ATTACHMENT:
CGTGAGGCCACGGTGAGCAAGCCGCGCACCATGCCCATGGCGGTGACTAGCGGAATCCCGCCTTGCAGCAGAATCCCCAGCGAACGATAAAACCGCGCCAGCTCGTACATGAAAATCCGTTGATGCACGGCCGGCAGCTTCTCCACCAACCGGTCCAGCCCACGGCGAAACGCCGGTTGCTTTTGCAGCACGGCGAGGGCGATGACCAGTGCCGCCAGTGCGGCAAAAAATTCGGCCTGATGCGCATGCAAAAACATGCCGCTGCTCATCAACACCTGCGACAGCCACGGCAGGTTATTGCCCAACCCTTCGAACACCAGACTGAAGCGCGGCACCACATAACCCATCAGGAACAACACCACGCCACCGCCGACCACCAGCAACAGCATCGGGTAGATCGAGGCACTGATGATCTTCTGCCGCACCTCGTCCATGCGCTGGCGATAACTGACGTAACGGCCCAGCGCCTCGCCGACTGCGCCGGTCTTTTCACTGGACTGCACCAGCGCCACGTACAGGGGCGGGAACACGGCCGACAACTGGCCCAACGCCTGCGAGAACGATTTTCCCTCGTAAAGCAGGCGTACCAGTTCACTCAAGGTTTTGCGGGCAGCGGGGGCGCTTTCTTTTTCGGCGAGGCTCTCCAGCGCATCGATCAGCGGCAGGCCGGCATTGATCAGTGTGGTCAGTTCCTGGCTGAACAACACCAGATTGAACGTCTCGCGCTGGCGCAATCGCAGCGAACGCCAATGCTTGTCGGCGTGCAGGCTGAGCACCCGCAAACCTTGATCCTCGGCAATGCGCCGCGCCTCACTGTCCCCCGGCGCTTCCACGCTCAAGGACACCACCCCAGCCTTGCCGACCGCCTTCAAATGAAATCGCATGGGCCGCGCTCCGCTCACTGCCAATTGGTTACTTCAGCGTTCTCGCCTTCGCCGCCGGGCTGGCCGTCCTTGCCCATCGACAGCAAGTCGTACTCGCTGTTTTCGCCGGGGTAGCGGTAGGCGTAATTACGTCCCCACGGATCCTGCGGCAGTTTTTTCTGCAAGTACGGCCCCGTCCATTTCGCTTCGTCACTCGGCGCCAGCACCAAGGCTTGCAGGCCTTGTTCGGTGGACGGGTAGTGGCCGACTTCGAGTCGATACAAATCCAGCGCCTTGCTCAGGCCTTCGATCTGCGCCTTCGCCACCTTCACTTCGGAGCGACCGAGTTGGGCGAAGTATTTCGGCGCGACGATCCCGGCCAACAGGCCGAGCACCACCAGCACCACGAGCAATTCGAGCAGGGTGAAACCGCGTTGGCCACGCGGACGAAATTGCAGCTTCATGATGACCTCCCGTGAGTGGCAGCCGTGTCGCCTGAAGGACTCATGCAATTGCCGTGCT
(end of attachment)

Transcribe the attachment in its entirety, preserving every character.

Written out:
CGTGAGGCCACGGTGAGCAAGCCGCGCACCATGCCCATGGCGGTGACTAGCGGAATCCCGCCTTGCAGCAGAATCCCCAGCGAACGATAAAACCGCGCCAGCTCGTACATGAAAATCCGTTGATGCACGGCCGGCAGCTTCTCCACCAACCGGTCCAGCCCACGGCGAAACGCCGGTTGCTTTTGCAGCACGGCGAGGGCGATGACCAGTGCCGCCAGTGCGGCAAAAAATTCGGCCTGATGCGCATGCAAAAACATGCCGCTGCTCATCAACACCTGCGACAGCCACGGCAGGTTATTGCCCAACCCTTCGAACACCAGACTGAAGCGCGGCACCACATAACCCATCAGGAACAACACCACGCCACCGCCGACCACCAGCAACAGCATCGGGTAGATCGAGGCACTGATGATCTTCTGCCGCACCTCGTCCATGCGCTGGCGATAACTGACGTAACGGCCCAGCGCCTCGCCGACTGCGCCGGTCTTTTCACTGGACTGCACCAGCGCCACGTACAGGGGCGGGAACACGGCCGACAACTGGCCCAACGCCTGCGAGAACGATTTTCCCTCGTAAAGCAGGCGTACCAGTTCACTCAAGGTTTTGCGGGCAGCGGGGGCGCTTTCTTTTTCGGCGAGGCTCTCCAGCGCATCGATCAGCGGCAGGCCGGCATTGATCAGTGTGGTCAGTTCCTGGCTGAACAACACCAGATTGAACGTCTCGCGCTGGCGCAATCGCAGCGAACGCCAATGCTTGTCGGCGTGCAGGCTGAGCACCCGCAAACCTTGATCCTCGGCAATGCGCCGCGCCTCACTGTCCCCCGGCGCTTCCACGCTCAAGGACACCACCCCAGCCTTGCCGACCGCCTTCAAATGAAATCGCATGGGCCGCGCTCCGCTCACTGCCAATTGGTTACTTCAGCGTTCTCGCCTTCGCCGCCGGGCTGGCCGTCCTTGCCCATCGACAGCAAGTCGTACTCGCTGTTTTCGCCGGGGTAGCGGTAGGCGTAATTACGTCCCCACGGATCCTGCGGCAGTTTTTTCTGCAAGTACGGCCCCGTCCATTTCGCTTCGTCACTCGGCGCCAGCACCAAGGCTTGCAGGCCTTGTTCGGTGGACGGGTAGTGGCCGACTTCGAGTCGATACAAATCCAGCGCCTTGCTCAGGCCTTCGATCTGCGCCTTCGCCACCTTCACTTCGGAGCGACCGAGTTGGGCGAAGTATTTCGGCGCGACGATCCCGGCCAACAGGCCGAGCACCACCAGCACCACGAGCAATTCGAGCAGGGTGAAACCGCGTTGGCCACGCGGACGAAATTGCAGCTTCATGATGACCTCCCGTGAGTGGCAGCCGTGTCGCCTGAAGGACTCATGCAATTGCCGTGCT